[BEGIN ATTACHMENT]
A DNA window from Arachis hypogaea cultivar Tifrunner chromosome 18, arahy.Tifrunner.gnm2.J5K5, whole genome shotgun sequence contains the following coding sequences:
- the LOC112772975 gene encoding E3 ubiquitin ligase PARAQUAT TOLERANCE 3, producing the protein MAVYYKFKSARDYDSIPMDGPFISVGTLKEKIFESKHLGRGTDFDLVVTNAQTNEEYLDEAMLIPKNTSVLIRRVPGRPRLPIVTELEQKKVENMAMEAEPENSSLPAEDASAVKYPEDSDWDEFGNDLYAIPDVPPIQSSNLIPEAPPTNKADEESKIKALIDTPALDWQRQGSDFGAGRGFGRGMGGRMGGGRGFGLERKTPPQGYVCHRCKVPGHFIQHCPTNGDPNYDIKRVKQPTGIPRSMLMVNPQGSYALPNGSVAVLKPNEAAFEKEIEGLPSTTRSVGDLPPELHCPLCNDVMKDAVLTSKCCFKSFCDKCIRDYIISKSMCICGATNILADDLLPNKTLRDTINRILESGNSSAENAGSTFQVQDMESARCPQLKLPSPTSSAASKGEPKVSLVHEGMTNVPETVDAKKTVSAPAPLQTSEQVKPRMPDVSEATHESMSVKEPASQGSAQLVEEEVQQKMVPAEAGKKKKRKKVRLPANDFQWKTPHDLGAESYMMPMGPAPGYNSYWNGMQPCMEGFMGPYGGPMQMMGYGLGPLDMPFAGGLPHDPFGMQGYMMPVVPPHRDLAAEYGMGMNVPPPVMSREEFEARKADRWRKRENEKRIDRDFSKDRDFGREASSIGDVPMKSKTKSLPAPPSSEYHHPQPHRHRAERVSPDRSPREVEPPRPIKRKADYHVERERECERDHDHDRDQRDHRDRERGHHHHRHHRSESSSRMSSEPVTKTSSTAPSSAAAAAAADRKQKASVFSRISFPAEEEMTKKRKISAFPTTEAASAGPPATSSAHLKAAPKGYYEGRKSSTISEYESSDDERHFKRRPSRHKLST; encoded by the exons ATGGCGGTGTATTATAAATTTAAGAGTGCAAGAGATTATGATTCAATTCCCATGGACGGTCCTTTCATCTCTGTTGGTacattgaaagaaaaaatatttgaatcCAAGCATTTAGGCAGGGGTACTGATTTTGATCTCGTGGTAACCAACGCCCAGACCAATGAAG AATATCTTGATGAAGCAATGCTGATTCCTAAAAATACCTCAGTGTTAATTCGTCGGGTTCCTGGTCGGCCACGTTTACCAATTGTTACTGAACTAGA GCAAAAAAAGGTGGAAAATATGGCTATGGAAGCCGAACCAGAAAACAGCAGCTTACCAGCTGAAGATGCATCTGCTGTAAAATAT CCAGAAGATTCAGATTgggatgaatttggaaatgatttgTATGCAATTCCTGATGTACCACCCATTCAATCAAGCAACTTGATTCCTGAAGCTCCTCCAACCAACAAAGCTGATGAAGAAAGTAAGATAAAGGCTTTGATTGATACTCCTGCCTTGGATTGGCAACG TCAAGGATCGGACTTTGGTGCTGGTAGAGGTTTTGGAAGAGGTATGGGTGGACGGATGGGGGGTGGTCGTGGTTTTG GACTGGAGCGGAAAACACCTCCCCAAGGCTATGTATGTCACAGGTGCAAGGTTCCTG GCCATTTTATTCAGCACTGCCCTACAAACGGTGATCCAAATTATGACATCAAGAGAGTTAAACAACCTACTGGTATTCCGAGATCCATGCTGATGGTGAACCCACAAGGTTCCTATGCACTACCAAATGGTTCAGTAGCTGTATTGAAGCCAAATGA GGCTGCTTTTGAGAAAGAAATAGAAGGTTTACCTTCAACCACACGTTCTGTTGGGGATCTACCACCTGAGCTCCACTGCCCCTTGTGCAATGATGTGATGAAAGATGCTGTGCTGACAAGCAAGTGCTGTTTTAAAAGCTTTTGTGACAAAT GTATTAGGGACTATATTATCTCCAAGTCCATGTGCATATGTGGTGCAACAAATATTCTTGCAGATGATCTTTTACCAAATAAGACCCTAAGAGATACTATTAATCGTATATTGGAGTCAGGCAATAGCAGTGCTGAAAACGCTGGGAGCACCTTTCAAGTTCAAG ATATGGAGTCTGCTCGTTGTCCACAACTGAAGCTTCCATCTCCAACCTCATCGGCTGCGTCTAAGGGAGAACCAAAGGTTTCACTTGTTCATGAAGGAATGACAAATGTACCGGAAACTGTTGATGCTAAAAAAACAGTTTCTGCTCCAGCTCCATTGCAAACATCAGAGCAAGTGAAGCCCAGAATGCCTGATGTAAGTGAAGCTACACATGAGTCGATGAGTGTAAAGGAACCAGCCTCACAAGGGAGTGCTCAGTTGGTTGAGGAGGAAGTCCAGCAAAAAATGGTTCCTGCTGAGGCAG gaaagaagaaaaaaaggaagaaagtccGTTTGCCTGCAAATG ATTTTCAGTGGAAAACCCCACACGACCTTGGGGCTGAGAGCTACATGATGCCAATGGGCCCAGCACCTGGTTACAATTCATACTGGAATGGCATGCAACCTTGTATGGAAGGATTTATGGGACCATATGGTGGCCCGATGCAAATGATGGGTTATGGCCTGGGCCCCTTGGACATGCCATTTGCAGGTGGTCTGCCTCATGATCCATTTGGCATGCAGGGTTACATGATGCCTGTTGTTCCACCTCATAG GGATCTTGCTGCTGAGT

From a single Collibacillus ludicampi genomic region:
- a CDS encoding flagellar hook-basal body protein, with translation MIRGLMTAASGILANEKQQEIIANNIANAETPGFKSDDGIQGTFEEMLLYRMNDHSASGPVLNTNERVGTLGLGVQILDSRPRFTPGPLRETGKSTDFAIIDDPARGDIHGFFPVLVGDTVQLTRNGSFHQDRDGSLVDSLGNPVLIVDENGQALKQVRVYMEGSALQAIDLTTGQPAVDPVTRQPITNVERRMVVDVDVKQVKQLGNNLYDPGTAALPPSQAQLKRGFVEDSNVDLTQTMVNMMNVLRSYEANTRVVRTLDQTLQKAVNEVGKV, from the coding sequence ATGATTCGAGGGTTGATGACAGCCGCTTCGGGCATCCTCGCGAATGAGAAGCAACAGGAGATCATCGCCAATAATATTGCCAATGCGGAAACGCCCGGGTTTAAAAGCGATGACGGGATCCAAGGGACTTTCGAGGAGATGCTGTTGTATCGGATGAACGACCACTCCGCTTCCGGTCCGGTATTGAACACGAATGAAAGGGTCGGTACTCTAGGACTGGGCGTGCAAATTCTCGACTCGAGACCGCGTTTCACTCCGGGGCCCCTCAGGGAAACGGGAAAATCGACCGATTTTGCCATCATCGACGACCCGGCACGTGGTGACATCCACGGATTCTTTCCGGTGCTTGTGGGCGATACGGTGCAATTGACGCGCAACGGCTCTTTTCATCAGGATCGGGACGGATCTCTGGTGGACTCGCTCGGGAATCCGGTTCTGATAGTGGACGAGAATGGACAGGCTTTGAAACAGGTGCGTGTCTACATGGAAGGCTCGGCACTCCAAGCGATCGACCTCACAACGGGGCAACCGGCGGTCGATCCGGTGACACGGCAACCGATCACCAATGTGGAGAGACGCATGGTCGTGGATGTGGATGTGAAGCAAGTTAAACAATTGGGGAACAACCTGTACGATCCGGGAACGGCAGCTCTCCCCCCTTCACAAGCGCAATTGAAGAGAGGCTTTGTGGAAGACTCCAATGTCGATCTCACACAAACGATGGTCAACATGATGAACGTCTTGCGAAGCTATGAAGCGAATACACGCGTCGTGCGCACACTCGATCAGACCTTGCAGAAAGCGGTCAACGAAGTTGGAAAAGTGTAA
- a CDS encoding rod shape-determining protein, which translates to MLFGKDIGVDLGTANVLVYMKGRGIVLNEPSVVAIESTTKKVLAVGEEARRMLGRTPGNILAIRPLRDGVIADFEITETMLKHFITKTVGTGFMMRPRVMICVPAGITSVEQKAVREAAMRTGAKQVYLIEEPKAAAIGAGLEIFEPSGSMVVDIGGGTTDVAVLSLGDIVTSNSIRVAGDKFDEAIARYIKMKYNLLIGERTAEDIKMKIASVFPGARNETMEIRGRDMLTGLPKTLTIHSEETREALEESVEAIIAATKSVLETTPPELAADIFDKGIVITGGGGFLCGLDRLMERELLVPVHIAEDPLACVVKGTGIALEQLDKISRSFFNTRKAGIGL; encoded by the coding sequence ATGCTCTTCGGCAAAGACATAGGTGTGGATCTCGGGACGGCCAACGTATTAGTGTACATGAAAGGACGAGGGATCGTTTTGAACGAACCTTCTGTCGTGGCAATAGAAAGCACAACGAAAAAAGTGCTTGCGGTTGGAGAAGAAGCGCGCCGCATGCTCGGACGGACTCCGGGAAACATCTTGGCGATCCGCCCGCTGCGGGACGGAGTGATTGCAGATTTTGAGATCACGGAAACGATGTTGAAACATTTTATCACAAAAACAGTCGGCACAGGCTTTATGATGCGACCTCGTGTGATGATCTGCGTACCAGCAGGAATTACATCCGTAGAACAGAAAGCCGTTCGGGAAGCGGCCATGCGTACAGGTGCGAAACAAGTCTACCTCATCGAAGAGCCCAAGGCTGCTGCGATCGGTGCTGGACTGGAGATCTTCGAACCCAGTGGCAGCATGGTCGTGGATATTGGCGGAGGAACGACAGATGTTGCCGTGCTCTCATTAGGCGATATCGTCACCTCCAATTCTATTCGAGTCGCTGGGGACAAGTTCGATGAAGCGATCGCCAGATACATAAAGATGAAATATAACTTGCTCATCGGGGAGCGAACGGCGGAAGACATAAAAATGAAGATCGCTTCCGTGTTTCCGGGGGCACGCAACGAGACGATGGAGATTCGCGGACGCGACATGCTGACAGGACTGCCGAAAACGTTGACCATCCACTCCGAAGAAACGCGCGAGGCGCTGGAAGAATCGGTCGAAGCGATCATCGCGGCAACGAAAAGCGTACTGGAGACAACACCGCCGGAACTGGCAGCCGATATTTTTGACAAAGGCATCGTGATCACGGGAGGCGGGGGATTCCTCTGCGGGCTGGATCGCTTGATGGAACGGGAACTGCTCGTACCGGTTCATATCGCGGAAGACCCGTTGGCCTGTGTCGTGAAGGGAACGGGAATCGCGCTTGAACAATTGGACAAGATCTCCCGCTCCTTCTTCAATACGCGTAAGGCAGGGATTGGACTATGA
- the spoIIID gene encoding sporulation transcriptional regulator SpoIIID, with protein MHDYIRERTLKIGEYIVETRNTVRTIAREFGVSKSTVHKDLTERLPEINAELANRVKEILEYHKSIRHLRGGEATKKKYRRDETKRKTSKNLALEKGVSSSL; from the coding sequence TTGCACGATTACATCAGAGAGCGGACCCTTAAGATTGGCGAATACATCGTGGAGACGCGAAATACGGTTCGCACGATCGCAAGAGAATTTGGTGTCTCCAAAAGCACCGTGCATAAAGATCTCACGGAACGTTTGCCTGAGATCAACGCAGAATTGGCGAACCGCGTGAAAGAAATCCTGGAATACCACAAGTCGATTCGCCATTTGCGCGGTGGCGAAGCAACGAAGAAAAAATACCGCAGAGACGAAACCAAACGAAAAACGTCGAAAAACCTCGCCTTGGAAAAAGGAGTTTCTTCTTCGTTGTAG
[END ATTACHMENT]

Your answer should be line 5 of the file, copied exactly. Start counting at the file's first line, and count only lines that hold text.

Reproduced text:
- a CDS encoding rod shape-determining protein, which translates to MLFGKDIGVDLGTANVLVYMKGRGIVLNEPSVVAIESTTKKVLAVGEEARRMLGRTPGNILAIRPLRDGVIADFEITETMLKHFITKTVGTGFMMRPRVMICVPAGITSVEQKAVREAAMRTGAKQVYLIEEPKAAAIGAGLEIFEPSGSMVVDIGGGTTDVAVLSLGDIVTSNSIRVAGDKFDEAIARYIKMKYNLLIGERTAEDIKMKIASVFPGARNETMEIRGRDMLTGLPKTLTIHSEETREALEESVEAIIAATKSVLETTPPELAADIFDKGIVITGGGGFLCGLDRLMERELLVPVHIAEDPLACVVKGTGIALEQLDKISRSFFNTRKAGIGL; encoded by the coding sequence ATGCTCTTCGGCAAAGACATAGGTGTGGATCTCGGGACGGCCAACGTATTAGTGTACATGAAAGGACGAGGGATCGTTTTGAACGAACCTTCTGTCGTGGCAATAGAAAGCACAACGAAAAAAGTGCTTGCGGTTGGAGAAGAAGCGCGCCGCATGCTCGGACGGACTCCGGGAAACATCTTGGCGATCCGCCCGCTGCGGGACGGAGTGATTGCAGATTTTGAGATCACGGAAACGATGTTGAAACATTTTATCACAAAAACAGTCGGCACAGGCTTTATGATGCGACCTCGTGTGATGATCTGCGTACCAGCAGGAATTACATCCGTAGAACAGAAAGCCGTTCGGGAAGCGGCCATGCGTACAGGTGCGAAACAAGTCTACCTCATCGAAGAGCCCAAGGCTGCTGCGATCGGTGCTGGACTGGAGATCTTCGAACCCAGTGGCAGCATGGTCGTGGATATTGGCGGAGGAACGACAGATGTTGCCGTGCTCTCATTAGGCGATATCGTCACCTCCAATTCTATTCGAGTCGCTGGGGACAAGTTCGATGAAGCGATCGCCAGATACATAAAGATGAAATATAACTTGCTCATCGGGGAGCGAACGGCGGAAGACATAAAAATGAAGATCGCTTCCGTGTTTCCGGGGGCACGCAACGAGACGATGGAGATTCGCGGACGCGACATGCTGACAGGACTGCCGAAAACGTTGACCATCCACTCCGAAGAAACGCGCGAGGCGCTGGAAGAATCGGTCGAAGCGATCATCGCGGCAACGAAAAGCGTACTGGAGACAACACCGCCGGAACTGGCAGCCGATATTTTTGACAAAGGCATCGTGATCACGGGAGGCGGGGGATTCCTCTGCGGGCTGGATCGCTTGATGGAACGGGAACTGCTCGTACCGGTTCATATCGCGGAAGACCCGTTGGCCTGTGTCGTGAAGGGAACGGGAATCGCGCTTGAACAATTGGACAAGATCTCCCGCTCCTTCTTCAATACGCGTAAGGCAGGGATTGGACTATGA